Why do we want to know about more instances of gravitational lensing? The separation of the multiple images allows us to weigh the lens galaxy, something that is typically very hard to do in astronomy. Once we have measured the mass of the lens, we then know how strong a lens it is — and how much magnifying power it has. The lensed images appear typically 10-100 times brighter than they would without the lens: we can use gravitational lenses as cosmic telescopes to observe the very distant universe. And as usual, the more telescopes we have the better!
Galaxies can grow in two ways: by forming stars, or by merging together. Our current theories of galaxy formation expect there to be a lot of merging happening, and indeed we do see many examples, but it is very difficult to reliably measure how much merging is really going on. We need big samples, and keen eyes — Sounds like a job for Galaxy Zoo!
We want to try and understand why some galaxies have more prominent spiral arms and bars than others. We think it could have something to do with where they live in the universe, or perhaps the presence of a nearby neighbour. However, to determine what is responsible we have to take into account two other effects we already expect.
When one simply classifies galaxies by looking at them one at a time, one issue is that the classification can vary depending on other aspects of the galaxies appearance. This can be due to similar galaxies being at different distances, or due to real difference between galaxies of intrinsically different sizes. For example, a small galaxy might never have sprial arms as prominent as a large galaxy. Sometimes what we really want to know is: "compared to other galaxies of similar brightness and size as this one, when viewed at the same distance, how prominent are the spiral arms?". So, the best way to arrange galaxies by their features is sometimes to just directly compare them to one another. However, to avoid galaxy size, brightness and distance messing up our results we must compare galaxies which have similar properties. That's exactly what Galaxy Wars does. We have divided most (but not all) of the objects in our sample up into groups, each containing 200 galaxies with similar sizes, brightnesses and distances. We are then asking you to compare each galaxy with others in the same group.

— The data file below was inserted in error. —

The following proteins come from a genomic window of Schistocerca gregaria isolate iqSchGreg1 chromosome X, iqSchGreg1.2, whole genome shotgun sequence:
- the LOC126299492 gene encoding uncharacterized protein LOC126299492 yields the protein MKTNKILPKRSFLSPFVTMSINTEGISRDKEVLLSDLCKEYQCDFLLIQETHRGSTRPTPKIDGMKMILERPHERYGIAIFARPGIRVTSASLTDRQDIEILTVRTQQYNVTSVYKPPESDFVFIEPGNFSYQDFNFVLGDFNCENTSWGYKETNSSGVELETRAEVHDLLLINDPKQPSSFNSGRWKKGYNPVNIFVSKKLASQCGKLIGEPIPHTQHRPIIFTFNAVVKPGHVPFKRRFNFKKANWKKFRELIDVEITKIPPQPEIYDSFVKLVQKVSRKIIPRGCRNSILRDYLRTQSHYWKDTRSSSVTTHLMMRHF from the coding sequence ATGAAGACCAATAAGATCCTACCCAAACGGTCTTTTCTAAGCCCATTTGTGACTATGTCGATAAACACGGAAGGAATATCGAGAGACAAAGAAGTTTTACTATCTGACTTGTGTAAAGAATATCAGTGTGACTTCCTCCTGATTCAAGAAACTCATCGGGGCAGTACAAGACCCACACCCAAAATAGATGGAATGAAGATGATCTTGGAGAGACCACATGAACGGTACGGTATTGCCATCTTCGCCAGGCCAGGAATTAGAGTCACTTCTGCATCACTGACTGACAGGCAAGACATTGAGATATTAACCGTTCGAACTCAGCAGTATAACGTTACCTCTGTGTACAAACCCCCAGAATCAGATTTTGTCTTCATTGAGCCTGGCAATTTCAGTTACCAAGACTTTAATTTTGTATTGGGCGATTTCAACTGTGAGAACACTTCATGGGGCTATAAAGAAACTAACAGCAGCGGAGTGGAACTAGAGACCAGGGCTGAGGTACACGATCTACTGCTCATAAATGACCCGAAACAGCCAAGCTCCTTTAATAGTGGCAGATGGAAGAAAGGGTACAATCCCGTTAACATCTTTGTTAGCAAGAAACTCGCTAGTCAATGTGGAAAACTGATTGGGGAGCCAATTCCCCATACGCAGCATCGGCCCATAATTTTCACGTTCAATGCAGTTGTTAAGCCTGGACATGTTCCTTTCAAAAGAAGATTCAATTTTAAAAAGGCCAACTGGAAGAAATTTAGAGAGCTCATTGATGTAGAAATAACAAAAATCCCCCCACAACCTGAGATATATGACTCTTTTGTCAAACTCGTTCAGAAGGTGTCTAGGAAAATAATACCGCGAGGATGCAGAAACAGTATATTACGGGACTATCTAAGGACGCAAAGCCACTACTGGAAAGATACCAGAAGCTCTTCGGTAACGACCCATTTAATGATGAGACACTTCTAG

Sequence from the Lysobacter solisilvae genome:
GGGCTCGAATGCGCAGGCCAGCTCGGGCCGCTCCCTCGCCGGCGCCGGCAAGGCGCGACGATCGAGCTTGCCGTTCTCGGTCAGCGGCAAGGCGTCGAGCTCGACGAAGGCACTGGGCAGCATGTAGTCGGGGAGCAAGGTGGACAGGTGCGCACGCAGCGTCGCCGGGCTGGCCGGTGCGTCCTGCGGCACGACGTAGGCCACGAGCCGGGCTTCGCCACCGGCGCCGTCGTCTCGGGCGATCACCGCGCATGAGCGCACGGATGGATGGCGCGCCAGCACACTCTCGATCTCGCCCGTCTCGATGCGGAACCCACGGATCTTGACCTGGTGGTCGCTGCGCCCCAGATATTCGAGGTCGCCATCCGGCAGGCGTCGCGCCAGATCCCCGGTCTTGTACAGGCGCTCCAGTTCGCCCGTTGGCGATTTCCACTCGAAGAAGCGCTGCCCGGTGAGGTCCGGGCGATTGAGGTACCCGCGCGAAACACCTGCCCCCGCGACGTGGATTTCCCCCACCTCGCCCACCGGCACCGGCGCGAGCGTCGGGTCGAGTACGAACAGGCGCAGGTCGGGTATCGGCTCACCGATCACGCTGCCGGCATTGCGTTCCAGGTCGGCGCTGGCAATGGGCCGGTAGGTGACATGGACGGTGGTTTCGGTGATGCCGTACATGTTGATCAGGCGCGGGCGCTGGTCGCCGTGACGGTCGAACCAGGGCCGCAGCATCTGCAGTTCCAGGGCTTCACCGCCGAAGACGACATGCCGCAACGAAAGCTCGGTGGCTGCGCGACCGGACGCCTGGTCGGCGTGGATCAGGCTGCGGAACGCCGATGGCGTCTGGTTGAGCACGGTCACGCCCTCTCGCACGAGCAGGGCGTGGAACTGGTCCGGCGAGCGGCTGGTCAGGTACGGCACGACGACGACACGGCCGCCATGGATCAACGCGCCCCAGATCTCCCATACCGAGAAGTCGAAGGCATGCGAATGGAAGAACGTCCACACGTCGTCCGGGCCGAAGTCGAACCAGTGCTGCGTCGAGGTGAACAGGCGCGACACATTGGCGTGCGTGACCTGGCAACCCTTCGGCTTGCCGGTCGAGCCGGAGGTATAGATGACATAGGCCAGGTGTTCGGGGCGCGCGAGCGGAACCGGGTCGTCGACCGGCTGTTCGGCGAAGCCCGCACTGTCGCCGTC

That's a lot of comparisons! Fortunately we don't need to compare each galaxy with every other galaxy in its group, just enough that we can put them in order fairly accurately. For example, if we know galaxy A has a more prominent bar than galaxy B, and galaxy B has a more prominent bar than galaxy C, then we know their order of bar prominence must be A-B-C, without needing to compare A with C. With enough comparisons we can then rank similar galaxies in order of how prominent their spiral arms or bars are. This still needs a very large number of comparisons, but is just about possible with your help!
With the results of Galaxy Wars we can then investigate how spiral arm and bar strengths depend on many other things. For example, are a galaxy's spiral arms more prominent when it's overall colour is blue or red? Or when it has a black hole at its centre which is throwing out lots of radiation? Or is a galaxy's bar stronger when it lives close to lots of other galaxies? These questions are usually tricky to answer because the answers are mixed up with how big and bright the galaxy is, and whether that affects how much people notice the spiral arm and bar features. Fortunately, the Galaxy Wars comparisons will make it very easy to answer these questions. With the complete, accurate and unbiased ranking of spiral arms and bars that Galaxy Wars will produce, we will be able to do studies of these galaxy properties that are way beyond anything that has been done before. This will really help us to understand why galaxies look like they do, and how they change during their lives. We can't wait to analyse the results!